You guys are right about traditional Chinese persuasion, but that's not really the point about cowardice. The real cowardice is that it refuses to deal with facts, and pretends that if Chen would just step down, things would be OK and Taiwan would go forward OK. It's not. It's the coward refusal to face the reality of bogus charges and pro-Blue politics that marks this letter. At least the Taiwan News editorial said bluntly they think he's innocent when they called for his resignation. Their logic of "you're beat, resign" was different than Lee's.

Also, note that bizarre sentence that asks the DPP to consider whether it should strive for the value of democracy. Say what?


Anonymous said...

You accuse Lee of cowardice... when your only official stance on the question is "leaning towards no, but could be convinced of yes"?

I don't know whether I should laugh or cry at the incredible, implicit hypocrisy in that statement. In fact, why would his words deserve such an emotional response from you? Could it be hitting a little close to home?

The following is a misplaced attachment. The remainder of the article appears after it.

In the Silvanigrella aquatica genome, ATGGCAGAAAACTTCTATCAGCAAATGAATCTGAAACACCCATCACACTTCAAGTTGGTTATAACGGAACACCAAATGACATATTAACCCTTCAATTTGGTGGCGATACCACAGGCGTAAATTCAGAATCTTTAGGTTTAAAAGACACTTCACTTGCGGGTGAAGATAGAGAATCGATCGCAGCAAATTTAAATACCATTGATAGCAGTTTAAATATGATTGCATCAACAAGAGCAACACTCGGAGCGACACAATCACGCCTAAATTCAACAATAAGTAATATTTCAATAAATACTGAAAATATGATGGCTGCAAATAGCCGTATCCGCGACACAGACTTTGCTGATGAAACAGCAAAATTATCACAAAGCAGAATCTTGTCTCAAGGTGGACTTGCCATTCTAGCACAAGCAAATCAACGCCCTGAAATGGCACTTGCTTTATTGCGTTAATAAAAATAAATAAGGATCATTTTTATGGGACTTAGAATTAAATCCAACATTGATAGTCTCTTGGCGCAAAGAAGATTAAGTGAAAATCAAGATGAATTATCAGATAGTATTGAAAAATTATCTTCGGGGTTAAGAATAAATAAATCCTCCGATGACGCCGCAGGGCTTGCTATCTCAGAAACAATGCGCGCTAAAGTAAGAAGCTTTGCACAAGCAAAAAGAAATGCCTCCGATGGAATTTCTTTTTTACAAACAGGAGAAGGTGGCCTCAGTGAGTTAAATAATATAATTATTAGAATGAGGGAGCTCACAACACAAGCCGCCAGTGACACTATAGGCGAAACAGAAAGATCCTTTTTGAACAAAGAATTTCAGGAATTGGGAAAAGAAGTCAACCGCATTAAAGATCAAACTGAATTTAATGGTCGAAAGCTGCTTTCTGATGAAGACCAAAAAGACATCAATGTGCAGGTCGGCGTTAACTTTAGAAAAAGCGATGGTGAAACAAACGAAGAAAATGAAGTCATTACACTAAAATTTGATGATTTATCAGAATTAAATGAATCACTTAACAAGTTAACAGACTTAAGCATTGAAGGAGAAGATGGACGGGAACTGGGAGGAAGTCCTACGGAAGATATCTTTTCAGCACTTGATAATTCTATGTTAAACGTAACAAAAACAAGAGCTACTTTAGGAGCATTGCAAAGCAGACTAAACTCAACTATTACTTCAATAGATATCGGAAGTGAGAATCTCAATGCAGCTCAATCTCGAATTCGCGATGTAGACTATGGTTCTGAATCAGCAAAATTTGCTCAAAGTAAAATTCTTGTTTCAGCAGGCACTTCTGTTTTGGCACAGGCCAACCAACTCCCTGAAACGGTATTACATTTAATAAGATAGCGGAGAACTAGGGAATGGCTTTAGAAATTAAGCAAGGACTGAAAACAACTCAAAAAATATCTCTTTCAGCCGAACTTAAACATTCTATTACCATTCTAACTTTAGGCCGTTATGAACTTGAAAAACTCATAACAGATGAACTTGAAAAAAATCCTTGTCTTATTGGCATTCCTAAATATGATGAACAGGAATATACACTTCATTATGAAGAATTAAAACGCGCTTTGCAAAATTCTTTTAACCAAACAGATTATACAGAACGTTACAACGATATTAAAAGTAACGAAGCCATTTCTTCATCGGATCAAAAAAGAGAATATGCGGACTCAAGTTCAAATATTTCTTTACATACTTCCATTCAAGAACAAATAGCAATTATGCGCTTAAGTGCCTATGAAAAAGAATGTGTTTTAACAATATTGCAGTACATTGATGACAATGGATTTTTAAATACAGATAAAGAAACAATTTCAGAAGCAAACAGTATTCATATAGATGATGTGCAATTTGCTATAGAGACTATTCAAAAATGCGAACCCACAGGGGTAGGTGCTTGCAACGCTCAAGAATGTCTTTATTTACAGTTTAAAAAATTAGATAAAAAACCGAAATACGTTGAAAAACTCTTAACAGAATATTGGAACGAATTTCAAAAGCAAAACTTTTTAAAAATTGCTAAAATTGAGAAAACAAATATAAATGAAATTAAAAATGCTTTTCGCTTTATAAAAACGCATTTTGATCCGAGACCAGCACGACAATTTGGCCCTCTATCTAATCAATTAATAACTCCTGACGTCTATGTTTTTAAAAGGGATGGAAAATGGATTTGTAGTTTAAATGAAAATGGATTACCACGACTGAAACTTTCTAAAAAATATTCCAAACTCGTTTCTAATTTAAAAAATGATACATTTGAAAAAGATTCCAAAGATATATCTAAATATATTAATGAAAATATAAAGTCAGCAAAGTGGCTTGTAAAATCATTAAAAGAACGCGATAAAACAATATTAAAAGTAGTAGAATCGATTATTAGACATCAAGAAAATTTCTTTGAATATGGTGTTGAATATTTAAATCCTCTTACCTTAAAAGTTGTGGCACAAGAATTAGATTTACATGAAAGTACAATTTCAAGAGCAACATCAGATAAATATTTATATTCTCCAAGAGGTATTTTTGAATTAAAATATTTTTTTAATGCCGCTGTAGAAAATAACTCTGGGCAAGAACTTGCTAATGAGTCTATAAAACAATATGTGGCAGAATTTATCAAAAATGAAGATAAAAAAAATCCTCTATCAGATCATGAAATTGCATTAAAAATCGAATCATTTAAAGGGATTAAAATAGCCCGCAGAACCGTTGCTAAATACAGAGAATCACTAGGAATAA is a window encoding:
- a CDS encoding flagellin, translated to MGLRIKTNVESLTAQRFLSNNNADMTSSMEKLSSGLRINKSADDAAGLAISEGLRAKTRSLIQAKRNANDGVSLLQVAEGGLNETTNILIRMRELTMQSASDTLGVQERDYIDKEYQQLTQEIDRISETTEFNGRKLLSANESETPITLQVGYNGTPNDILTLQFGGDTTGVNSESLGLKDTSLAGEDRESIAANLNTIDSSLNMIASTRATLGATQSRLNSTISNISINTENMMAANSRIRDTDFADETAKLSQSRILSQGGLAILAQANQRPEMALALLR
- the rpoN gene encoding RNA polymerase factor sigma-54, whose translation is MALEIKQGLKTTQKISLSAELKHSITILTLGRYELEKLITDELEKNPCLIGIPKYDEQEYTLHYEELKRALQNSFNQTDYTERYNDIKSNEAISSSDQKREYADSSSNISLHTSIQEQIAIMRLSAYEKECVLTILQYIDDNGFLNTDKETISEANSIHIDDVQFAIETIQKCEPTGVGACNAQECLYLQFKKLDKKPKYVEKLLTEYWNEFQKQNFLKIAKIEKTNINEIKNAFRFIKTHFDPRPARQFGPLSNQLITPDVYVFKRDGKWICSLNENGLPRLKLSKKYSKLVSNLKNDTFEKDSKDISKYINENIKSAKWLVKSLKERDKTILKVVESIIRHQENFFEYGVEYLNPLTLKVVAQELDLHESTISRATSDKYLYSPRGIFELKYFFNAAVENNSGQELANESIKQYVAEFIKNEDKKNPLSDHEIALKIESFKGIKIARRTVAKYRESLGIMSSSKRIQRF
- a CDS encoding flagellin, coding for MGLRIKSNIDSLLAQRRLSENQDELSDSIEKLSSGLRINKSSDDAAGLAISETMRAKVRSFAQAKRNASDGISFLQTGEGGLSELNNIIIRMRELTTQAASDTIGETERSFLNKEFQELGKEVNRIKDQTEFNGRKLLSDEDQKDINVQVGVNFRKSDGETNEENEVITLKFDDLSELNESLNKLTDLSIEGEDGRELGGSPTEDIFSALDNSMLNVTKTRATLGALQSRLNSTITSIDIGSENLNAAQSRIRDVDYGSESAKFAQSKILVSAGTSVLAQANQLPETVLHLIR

Lee, like many other former CSB supporters, have come to the conclusion that regardless of the truth of the claims against CSB, he's no longer a compelling leader for the nation. Lee isn't pretending to be an amateur judge, cobbling together an imperfect rendition of the true facts of the case. He's not sentencing CSB to prison.

I think his statement is easy enough to understand. The position of the presidency isn't necessarily a personal "right" that must be preserved, at all costs. Regardless of the truth of these allegations, CSB will find the rest of his administration dogged by this continued scandal. The presidential office will be crippled by ass-covering and receipt-searches, and the entire Taiwanese political system will be crippled even further.

Lee has given his answer to the question: what's best for Taiwan?

Michael Turton said...


You are right, from one perspective, to label my a "hypocrite" for sitting on the fence, sort of, while attacking Lee. You have a strong point.

But from another, Lee had a public opportunity to point out the many faults of the System, the unfairness of prosecuting Chen while dropping more important cases against other, more corrupt politicians, and so on. Lee declined to put his comments into any perspective, thus missing a key chance to change the shallow public discourse on the issue.